Challenge: You are Used, but I’ll Accept You Anyway (blog 6)

Challenge: You are Used, but I’ll Accept You Anyway (blog 6)

I met my husband, of all places, in court in a Middle Eastern country. He was working as a public prosecutor for the government. I was at the court trying to get my first husband to finish our divorce papers (told you, I make bad choices). My children’s father was the only guy who didn’t try to sleep with me, and I found that endearing (I was having to practically beat them off with a stick. No, I’m not implying that I was Ms. Universe, just that the mentality of the guys was, well, less than endearing). Little did I know at the time that it was because he was sleeping with at least three other women. Oh, and it could have been that fact that he was married (told me he was divorced).

He said he felt for me, going through what I was going through, all alone, in a foreign country. He helped me with knowing the law for my divorce. He took me to dinner and to coffee, as he said, to give me a change of scenery, and to take my mind off of things.

Then, he told me he loved me, he loved me, he loved me. Funny how that little phrase can mean so much and at the same time, mean so little. If I say ‘I love you,’ I mean it, I don’t say it often, and only to those I really do love.

So, to hear it from this kind, warm gentleman, I was smiling the whole time, floating on cloud nine. He said that even though I was used, he still loved me (warning sign). Yep, that should have been a warning to me, but nope, I was too enamored to give it more than a pause. He loved me, regardless of my flaws. Wait, when did I have such flaws?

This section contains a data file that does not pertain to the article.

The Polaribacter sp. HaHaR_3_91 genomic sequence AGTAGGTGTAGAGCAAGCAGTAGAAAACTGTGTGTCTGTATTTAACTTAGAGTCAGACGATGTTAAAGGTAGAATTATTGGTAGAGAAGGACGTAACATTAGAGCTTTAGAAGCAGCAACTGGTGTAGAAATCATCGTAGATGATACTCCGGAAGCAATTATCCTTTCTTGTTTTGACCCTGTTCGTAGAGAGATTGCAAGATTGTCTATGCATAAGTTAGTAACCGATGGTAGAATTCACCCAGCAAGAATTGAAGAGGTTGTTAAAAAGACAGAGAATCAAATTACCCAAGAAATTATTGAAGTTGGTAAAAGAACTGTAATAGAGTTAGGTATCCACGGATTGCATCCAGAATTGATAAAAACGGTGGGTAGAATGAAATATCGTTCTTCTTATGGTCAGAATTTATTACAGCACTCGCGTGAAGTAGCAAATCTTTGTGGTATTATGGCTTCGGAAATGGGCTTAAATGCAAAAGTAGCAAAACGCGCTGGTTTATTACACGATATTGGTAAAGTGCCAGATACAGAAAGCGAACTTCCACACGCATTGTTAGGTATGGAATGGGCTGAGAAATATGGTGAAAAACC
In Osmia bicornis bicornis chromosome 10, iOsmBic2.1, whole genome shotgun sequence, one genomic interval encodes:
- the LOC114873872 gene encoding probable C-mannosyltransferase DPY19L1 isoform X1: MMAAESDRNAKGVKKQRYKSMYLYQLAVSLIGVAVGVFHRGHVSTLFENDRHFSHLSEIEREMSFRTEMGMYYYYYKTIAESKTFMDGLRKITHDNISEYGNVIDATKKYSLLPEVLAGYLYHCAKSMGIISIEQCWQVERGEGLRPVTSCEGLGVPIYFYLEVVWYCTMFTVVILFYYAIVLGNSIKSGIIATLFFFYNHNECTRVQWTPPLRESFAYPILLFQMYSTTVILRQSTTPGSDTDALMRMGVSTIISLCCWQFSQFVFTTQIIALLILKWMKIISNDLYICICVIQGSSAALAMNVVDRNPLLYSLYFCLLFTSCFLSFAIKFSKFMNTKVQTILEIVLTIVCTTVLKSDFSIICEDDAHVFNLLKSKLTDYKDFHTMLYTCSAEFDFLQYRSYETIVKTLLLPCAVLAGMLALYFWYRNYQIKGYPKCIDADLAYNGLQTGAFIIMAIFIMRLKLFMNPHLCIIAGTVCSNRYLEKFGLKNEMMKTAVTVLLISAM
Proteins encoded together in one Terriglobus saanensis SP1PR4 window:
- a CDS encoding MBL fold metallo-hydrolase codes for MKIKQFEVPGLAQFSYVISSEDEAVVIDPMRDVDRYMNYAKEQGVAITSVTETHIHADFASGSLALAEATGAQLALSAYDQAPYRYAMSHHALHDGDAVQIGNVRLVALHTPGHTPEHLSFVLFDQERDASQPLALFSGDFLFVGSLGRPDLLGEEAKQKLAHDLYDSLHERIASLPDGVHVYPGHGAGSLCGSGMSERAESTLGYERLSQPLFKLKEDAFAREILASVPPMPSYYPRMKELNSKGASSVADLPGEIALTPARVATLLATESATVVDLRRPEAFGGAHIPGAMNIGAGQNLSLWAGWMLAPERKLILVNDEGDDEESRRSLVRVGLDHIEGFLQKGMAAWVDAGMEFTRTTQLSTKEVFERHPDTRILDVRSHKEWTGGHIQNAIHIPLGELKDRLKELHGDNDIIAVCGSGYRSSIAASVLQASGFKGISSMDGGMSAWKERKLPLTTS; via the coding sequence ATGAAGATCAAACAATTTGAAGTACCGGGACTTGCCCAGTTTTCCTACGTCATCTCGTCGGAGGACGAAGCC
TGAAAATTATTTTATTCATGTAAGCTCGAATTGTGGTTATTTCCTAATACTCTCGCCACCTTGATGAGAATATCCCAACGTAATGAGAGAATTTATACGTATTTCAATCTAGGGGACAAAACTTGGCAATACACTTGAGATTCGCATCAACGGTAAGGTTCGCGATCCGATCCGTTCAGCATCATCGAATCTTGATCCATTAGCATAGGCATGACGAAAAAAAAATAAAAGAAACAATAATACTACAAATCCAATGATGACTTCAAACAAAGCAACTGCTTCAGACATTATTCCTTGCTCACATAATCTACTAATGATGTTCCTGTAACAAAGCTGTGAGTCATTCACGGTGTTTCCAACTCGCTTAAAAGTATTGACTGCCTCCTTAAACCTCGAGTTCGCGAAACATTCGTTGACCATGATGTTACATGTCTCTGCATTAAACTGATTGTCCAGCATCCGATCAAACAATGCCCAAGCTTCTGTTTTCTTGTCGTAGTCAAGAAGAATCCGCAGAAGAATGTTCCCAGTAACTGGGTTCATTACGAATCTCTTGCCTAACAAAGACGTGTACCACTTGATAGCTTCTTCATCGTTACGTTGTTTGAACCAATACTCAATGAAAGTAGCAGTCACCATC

It was a quick courtship. Most of it was hidden, only shown to those who ‘mattered.’ Funny, I guess his family didn’t matter because I didn’t meet them until after we were married (warning sign). Our courtship took place while I was waiting for my divorce papers (warning sign). My ex was refusing to give me my rights according to the law.

I went back home to California for the summer and told my mom and family about him (warning sign). I don’t know why I hadn’t told them about him before. I told them that I was returning to the Middle East and we were going to marry (warning sign). No, he didn’t talk to my parents, he didn’t ask my dad if he could marry me.

That entire summer my mother kept asking me, “Are you sure this is what you want to do? You don’t have to go back, you can stay here.” My reply each time was, “Yes, Mom, it’s what I want to do. I’m in love.” He loves me, even though I am used (warning sign). Wait, when had I begun to think of myself as ‘used?’ But it’s okay, he loves me anyway.

I flew back when summer was finished, stopping over in Egypt where he was, to have a mini-vacation before heading to where my school was. I was in Cairo for almost a week, I stayed in his parents’ old flat, although he had said he had his own apartment (warning sign). His parents lived in a new flat; I didn’t meet them while I was there (warning sign).

Looking back at it now, I can see the warning signs, blaring. But the thing is, I think I saw them then, I just looked over them, made excuses, or chalked it up to culture differences. Every time a warning sign arose, if he didn’t have some explanation or excuse, I would make one up for him. Why? I don’t know.

A month after we left Cairo, we went to the court of the country I was living in to get married. I invited no one (warning sign) and he invited two of his friends to act as witnesses and another friend to ‘speak’ for me (warning sign), remember, I’m in a Middle Eastern country, and although Islam is the first religion that granted women the right to own property and have a voice, the culture, and the law, had still not seemed to accept that. I signed our marriage document that was in a language, that at that time, I could not read. I signed it without having it translated, I didn’t even ask. I trusted him, he loved me, why should I read our marriage document?